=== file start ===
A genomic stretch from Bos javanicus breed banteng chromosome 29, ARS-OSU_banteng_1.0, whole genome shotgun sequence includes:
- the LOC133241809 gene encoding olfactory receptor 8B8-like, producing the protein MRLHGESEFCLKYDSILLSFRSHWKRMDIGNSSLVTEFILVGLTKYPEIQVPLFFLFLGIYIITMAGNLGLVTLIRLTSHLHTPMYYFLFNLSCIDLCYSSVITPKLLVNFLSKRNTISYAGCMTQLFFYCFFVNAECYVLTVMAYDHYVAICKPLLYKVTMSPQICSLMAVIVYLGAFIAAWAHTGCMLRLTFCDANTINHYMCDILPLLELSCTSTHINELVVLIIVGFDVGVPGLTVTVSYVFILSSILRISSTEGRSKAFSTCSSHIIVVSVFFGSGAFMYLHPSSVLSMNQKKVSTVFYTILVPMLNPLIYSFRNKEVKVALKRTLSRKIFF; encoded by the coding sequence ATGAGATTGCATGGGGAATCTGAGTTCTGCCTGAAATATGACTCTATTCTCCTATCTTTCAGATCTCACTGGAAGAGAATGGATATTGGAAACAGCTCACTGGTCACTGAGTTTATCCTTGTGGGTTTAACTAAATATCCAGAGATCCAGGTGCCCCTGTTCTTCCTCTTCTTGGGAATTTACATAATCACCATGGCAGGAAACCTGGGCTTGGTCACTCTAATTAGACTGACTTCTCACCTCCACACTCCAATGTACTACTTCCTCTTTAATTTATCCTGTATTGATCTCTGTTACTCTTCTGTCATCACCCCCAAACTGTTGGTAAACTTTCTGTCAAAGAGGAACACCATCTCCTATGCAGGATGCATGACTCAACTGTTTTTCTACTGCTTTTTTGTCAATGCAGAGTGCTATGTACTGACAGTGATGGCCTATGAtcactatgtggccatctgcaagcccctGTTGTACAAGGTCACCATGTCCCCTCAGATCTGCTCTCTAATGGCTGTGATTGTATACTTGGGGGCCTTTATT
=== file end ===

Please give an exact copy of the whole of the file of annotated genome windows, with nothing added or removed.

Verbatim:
A genomic stretch from Bos javanicus breed banteng chromosome 29, ARS-OSU_banteng_1.0, whole genome shotgun sequence includes:
- the LOC133241809 gene encoding olfactory receptor 8B8-like, producing the protein MRLHGESEFCLKYDSILLSFRSHWKRMDIGNSSLVTEFILVGLTKYPEIQVPLFFLFLGIYIITMAGNLGLVTLIRLTSHLHTPMYYFLFNLSCIDLCYSSVITPKLLVNFLSKRNTISYAGCMTQLFFYCFFVNAECYVLTVMAYDHYVAICKPLLYKVTMSPQICSLMAVIVYLGAFIAAWAHTGCMLRLTFCDANTINHYMCDILPLLELSCTSTHINELVVLIIVGFDVGVPGLTVTVSYVFILSSILRISSTEGRSKAFSTCSSHIIVVSVFFGSGAFMYLHPSSVLSMNQKKVSTVFYTILVPMLNPLIYSFRNKEVKVALKRTLSRKIFF; encoded by the coding sequence ATGAGATTGCATGGGGAATCTGAGTTCTGCCTGAAATATGACTCTATTCTCCTATCTTTCAGATCTCACTGGAAGAGAATGGATATTGGAAACAGCTCACTGGTCACTGAGTTTATCCTTGTGGGTTTAACTAAATATCCAGAGATCCAGGTGCCCCTGTTCTTCCTCTTCTTGGGAATTTACATAATCACCATGGCAGGAAACCTGGGCTTGGTCACTCTAATTAGACTGACTTCTCACCTCCACACTCCAATGTACTACTTCCTCTTTAATTTATCCTGTATTGATCTCTGTTACTCTTCTGTCATCACCCCCAAACTGTTGGTAAACTTTCTGTCAAAGAGGAACACCATCTCCTATGCAGGATGCATGACTCAACTGTTTTTCTACTGCTTTTTTGTCAATGCAGAGTGCTATGTACTGACAGTGATGGCCTATGAtcactatgtggccatctgcaagcccctGTTGTACAAGGTCACCATGTCCCCTCAGATCTGCTCTCTAATGGCTGTGATTGTATACTTGGGGGCCTTTATT